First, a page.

Princess Simpson Rashid’s newest show, Constructed Narratives in Red, Black and White is the logical conclusion to what might be termed “phase one” of the artist’s investigations into formal and chromatic reduction. Her works, which take as their points of art historical reference Motherwell, Mondrian and Kandinsky, are the unexpected result of research she was doing for a large commissioned piece several years ago. “I became very interested in Mondrian’s use of space and distilled color,” explains Rashid .
Thus, she began this new, red, black and white geometric body of work with small studies: "The ‘thing’ that got me going,” Rashid explains with a smile, “was a cartoon—Samuri Jack.”
Samuri Jack is minimally rendered in a reduced palette of reds, blacks and oranges (overall) and the drawings are very geometric. Cinematic in scope, and reliant on visual cues more than dialogue, once Simpson Rashid mentions the connection to the cartoon, it is very clear. However, unlike many other artists who take cues from popular culture, Rashid succeeds in rendering images that have a relationship to their catalyst, but are still wholly unto themselves as paintings.
“I strive for poetry, and no, it is not for everyone,” says the Northeast Florida-based artist, of her process and goals. Indeed, if poetry is vigorous and introspective, if it excavates the personal and turns it into the symbolic, then Rashid has passed her own litmus test. Recalling her background in the sport of fencing, the works seem to bristle with bottled—and then intentionally released—gestures. The works range in size from (approximately) five by seven inches to (approximately) three by five feet. This disparity in size is important. The works leap from small, sketchbook-sized studies, to large works that seek to preserve the minimal monumentality of the studies. The work also shifts from mostly paper (there are some small studies on canvas) to canvas itself, and this shift reinforces the conversation around the physicality of the works; how the artist must shift the very boundaries of her body in the attempt to scale up.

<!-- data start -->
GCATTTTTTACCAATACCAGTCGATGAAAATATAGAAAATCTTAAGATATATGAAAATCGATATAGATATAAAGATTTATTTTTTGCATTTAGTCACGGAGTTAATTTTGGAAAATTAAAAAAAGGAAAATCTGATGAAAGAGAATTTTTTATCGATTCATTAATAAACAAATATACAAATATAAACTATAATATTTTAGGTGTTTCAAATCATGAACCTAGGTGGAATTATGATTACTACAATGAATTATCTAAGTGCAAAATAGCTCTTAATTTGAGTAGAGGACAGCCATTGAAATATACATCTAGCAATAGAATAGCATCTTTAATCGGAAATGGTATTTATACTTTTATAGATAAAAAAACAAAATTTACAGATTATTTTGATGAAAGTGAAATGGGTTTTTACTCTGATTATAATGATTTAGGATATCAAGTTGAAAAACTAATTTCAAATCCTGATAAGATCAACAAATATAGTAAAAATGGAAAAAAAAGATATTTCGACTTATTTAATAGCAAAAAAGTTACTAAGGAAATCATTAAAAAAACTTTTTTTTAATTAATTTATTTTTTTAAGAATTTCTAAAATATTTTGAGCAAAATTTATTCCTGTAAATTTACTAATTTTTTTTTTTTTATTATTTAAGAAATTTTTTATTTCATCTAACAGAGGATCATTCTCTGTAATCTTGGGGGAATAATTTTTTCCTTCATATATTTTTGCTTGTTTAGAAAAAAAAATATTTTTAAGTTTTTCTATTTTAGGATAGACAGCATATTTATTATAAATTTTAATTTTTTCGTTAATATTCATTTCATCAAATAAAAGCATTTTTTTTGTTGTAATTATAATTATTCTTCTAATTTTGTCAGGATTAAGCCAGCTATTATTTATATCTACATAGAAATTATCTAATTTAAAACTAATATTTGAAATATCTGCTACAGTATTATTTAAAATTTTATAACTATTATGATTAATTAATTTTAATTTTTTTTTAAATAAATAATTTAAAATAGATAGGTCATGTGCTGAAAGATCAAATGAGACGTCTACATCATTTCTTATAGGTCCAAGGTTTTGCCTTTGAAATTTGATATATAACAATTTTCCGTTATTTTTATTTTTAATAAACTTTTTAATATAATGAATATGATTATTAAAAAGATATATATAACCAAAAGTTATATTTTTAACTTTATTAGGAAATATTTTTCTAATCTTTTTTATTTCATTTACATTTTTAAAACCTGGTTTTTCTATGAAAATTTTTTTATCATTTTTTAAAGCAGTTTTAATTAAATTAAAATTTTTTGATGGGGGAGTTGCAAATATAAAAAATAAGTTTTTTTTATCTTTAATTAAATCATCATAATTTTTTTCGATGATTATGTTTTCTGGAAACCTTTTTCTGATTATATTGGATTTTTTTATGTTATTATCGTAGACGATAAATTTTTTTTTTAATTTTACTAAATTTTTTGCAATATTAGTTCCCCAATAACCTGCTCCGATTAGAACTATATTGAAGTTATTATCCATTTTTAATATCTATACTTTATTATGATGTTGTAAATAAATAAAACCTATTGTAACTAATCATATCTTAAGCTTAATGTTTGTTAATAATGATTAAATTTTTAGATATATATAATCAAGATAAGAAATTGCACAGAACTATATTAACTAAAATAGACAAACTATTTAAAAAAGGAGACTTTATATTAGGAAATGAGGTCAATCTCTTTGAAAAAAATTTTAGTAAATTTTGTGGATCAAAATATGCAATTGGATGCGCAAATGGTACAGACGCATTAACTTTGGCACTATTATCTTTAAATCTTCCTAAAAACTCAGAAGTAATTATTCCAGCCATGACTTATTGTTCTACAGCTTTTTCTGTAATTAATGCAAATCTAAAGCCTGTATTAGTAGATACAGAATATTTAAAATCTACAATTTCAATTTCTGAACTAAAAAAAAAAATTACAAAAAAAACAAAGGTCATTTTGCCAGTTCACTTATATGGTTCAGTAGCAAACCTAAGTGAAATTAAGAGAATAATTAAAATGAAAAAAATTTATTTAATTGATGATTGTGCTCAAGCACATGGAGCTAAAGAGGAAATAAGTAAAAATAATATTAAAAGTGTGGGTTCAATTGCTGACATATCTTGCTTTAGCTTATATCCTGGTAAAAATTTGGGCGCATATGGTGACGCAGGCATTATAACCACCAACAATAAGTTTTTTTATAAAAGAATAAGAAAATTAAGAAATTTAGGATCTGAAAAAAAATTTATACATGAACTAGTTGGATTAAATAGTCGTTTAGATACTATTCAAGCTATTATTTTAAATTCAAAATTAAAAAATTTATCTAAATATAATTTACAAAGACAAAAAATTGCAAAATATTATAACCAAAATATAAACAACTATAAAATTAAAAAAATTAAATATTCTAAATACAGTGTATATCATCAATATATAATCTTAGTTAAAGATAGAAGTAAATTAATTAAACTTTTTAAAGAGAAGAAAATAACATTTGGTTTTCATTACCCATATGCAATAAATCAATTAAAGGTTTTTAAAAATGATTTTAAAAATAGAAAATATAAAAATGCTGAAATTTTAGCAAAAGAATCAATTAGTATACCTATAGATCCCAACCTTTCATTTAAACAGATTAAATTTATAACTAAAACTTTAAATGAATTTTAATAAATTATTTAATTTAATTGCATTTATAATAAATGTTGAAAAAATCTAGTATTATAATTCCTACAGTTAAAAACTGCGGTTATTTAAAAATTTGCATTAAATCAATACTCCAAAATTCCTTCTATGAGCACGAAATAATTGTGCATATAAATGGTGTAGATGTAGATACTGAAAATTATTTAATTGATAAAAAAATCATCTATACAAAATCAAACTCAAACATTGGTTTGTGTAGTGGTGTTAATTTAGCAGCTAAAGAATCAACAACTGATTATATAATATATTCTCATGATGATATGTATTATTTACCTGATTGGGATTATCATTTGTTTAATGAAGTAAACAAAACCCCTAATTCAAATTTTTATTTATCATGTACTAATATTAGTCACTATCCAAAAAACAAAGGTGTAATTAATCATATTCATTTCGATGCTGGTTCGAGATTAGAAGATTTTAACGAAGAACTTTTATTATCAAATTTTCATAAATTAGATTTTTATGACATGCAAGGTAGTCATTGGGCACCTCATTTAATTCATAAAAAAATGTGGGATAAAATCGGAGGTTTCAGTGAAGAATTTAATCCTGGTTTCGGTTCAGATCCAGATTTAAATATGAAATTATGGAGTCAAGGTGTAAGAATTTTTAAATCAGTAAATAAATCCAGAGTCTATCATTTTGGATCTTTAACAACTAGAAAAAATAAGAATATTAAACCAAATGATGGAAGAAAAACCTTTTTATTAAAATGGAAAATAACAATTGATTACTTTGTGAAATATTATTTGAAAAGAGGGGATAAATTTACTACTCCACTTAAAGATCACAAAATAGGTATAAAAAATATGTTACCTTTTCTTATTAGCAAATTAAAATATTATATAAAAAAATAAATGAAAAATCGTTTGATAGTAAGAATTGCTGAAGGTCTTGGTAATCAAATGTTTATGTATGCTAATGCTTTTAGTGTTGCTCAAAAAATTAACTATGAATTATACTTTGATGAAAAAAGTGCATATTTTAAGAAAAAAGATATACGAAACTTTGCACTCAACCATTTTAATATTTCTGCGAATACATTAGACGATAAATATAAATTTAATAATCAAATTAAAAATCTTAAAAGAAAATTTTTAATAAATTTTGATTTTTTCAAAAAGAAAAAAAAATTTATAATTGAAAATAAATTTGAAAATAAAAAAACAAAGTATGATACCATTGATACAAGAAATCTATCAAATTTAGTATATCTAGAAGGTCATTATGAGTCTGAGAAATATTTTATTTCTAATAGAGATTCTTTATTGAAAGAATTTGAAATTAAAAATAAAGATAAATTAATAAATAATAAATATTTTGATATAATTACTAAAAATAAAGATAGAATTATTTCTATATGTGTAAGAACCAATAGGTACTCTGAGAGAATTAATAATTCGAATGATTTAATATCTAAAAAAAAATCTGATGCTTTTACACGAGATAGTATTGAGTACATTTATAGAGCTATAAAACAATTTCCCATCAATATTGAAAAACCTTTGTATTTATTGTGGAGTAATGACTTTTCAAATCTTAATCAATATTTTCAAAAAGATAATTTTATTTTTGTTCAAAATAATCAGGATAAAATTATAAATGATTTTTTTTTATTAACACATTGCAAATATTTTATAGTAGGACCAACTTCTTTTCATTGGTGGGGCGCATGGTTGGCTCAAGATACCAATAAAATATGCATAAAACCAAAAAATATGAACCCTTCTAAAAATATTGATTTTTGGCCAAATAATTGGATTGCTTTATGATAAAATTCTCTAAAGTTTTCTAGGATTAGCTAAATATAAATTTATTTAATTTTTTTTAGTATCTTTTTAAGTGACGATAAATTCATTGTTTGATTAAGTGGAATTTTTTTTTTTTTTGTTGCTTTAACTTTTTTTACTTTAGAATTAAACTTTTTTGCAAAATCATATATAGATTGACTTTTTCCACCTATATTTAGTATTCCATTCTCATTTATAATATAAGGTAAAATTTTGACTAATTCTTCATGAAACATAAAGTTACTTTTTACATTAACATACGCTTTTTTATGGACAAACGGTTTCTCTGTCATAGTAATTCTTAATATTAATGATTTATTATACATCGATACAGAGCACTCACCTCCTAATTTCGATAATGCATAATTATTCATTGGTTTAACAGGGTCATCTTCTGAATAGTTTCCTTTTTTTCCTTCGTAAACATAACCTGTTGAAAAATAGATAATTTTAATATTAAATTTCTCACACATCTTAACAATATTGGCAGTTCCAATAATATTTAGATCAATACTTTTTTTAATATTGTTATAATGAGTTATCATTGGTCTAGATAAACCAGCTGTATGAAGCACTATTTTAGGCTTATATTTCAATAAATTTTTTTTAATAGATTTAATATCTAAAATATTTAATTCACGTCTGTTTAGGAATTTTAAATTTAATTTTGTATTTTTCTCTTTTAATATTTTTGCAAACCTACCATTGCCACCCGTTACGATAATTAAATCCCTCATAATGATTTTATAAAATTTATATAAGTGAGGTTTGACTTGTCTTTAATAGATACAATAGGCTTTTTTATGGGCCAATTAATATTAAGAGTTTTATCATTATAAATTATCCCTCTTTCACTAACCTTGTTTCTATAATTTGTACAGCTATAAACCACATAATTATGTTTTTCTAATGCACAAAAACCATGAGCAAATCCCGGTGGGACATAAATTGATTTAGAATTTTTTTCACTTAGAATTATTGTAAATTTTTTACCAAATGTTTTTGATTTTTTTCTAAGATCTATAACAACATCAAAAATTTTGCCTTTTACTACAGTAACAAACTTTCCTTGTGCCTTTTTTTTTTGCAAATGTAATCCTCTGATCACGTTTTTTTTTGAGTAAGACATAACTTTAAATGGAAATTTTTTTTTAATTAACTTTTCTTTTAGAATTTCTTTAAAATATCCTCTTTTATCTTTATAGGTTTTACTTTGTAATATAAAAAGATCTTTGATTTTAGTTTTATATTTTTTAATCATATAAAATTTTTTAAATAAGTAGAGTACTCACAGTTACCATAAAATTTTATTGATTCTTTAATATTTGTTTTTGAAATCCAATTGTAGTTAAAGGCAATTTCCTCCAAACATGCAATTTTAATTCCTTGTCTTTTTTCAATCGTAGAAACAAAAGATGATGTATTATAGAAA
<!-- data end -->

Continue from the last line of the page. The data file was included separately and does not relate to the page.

This tension—which Rashid is very interested in—creates a feeling of controlled calm. Works like Red/Black Study (1-3) are tiny paintings but dealing with massive shapes, and small shifts in tonality and paint saturation destabilize the monumental-feeling image, further heightening the contradictions within the small space of the picture. These feelings evolve for the viewer who traverses the perimeter of the gallery space, and the larger-scale works (approximately two feet by two feet and larger) showcase more complex compositions, with multiple materials and methods deployed--including spray paint and sgraffito.
These larger works feel as if the artist is coding secret messages into her work. Indeed, as she writes in the statement accompanying the show: “For the past two years I have been undergoing treatment for breast cancer. Because of this internal battle, the color red […] has taken in the symbolism of blood and life. Red is a powerful color and it most reflects the chaos that was growing in my body at the time the series began.” So titles like Phoenix Rising, become not only a mythos tying her to the Abstract Expressionists (there are several forms that might be a rising bird), but also that (perhaps) link up with her own rising hopes